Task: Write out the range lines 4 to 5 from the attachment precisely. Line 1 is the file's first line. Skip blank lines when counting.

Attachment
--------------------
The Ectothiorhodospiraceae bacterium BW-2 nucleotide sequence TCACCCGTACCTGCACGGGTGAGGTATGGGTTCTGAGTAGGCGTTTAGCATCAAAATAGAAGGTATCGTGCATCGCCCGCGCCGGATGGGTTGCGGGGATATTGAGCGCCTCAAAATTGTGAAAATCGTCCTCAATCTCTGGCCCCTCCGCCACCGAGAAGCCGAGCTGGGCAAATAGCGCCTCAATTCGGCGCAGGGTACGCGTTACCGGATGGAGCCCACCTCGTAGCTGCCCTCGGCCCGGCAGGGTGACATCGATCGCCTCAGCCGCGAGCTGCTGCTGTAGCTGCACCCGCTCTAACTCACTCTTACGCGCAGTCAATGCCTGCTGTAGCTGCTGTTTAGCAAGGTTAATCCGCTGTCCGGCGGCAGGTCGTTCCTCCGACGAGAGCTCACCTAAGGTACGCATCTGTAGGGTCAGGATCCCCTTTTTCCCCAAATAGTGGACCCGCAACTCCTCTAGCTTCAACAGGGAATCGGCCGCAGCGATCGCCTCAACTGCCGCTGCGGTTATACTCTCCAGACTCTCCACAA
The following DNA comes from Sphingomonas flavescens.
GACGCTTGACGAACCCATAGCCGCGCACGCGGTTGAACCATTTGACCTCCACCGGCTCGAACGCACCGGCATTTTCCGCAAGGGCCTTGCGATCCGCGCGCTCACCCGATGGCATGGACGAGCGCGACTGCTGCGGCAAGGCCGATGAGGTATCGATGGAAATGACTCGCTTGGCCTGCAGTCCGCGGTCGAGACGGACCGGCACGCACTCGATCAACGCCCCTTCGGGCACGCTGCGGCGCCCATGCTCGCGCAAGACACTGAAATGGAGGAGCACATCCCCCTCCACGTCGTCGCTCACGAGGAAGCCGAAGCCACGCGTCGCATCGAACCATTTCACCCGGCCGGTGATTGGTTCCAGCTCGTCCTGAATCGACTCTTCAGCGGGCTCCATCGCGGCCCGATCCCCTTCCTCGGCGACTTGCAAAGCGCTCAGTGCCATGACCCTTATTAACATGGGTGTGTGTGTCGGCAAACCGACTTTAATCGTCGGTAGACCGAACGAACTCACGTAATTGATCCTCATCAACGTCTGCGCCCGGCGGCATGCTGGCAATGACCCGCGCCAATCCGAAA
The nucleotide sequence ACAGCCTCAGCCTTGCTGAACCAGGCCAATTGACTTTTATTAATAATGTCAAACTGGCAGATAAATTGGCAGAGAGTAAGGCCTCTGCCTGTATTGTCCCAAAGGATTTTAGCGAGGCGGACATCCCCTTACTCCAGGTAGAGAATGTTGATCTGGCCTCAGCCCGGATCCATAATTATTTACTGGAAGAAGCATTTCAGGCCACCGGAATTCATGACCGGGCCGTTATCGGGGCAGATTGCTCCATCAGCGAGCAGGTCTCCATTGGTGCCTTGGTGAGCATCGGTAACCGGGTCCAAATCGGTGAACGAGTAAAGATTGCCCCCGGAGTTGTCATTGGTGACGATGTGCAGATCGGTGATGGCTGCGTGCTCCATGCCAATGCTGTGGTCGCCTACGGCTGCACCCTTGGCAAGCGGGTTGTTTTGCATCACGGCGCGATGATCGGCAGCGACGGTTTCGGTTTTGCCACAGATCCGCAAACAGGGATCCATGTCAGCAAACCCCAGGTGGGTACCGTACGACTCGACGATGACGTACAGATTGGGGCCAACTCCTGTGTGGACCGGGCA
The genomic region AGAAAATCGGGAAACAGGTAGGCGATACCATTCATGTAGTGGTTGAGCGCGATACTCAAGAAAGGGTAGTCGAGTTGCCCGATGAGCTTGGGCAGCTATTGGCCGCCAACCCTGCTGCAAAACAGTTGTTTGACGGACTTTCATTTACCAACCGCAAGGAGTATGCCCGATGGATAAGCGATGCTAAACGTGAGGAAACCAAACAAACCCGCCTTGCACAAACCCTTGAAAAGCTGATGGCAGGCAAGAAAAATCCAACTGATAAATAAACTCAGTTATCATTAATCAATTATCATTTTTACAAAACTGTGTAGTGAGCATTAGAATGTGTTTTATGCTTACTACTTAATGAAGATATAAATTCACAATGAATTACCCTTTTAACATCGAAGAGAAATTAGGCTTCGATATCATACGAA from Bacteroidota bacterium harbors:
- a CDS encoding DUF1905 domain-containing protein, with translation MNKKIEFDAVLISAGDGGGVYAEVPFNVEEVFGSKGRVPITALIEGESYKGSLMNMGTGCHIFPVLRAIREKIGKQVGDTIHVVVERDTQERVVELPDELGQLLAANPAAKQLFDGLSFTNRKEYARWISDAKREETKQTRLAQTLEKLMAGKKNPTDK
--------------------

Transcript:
The nucleotide sequence ACAGCCTCAGCCTTGCTGAACCAGGCCAATTGACTTTTATTAATAATGTCAAACTGGCAGATAAATTGGCAGAGAGTAAGGCCTCTGCCTGTATTGTCCCAAAGGATTTTAGCGAGGCGGACATCCCCTTACTCCAGGTAGAGAATGTTGATCTGGCCTCAGCCCGGATCCATAATTATTTACTGGAAGAAGCATTTCAGGCCACCGGAATTCATGACCGGGCCGTTATCGGGGCAGATTGCTCCATCAGCGAGCAGGTCTCCATTGGTGCCTTGGTGAGCATCGGTAACCGGGTCCAAATCGGTGAACGAGTAAAGATTGCCCCCGGAGTTGTCATTGGTGACGATGTGCAGATCGGTGATGGCTGCGTGCTCCATGCCAATGCTGTGGTCGCCTACGGCTGCACCCTTGGCAAGCGGGTTGTTTTGCATCACGGCGCGATGATCGGCAGCGACGGTTTCGGTTTTGCCACAGATCCGCAAACAGGGATCCATGTCAGCAAACCCCAGGTGGGTACCGTACGACTCGACGATGACGTACAGATTGGGGCCAACTCCTGTGTGGACCGGGCA
The genomic region AGAAAATCGGGAAACAGGTAGGCGATACCATTCATGTAGTGGTTGAGCGCGATACTCAAGAAAGGGTAGTCGAGTTGCCCGATGAGCTTGGGCAGCTATTGGCCGCCAACCCTGCTGCAAAACAGTTGTTTGACGGACTTTCATTTACCAACCGCAAGGAGTATGCCCGATGGATAAGCGATGCTAAACGTGAGGAAACCAAACAAACCCGCCTTGCACAAACCCTTGAAAAGCTGATGGCAGGCAAGAAAAATCCAACTGATAAATAAACTCAGTTATCATTAATCAATTATCATTTTTACAAAACTGTGTAGTGAGCATTAGAATGTGTTTTATGCTTACTACTTAATGAAGATATAAATTCACAATGAATTACCCTTTTAACATCGAAGAGAAATTAGGCTTCGATATCATACGAA from Bacteroidota bacterium harbors: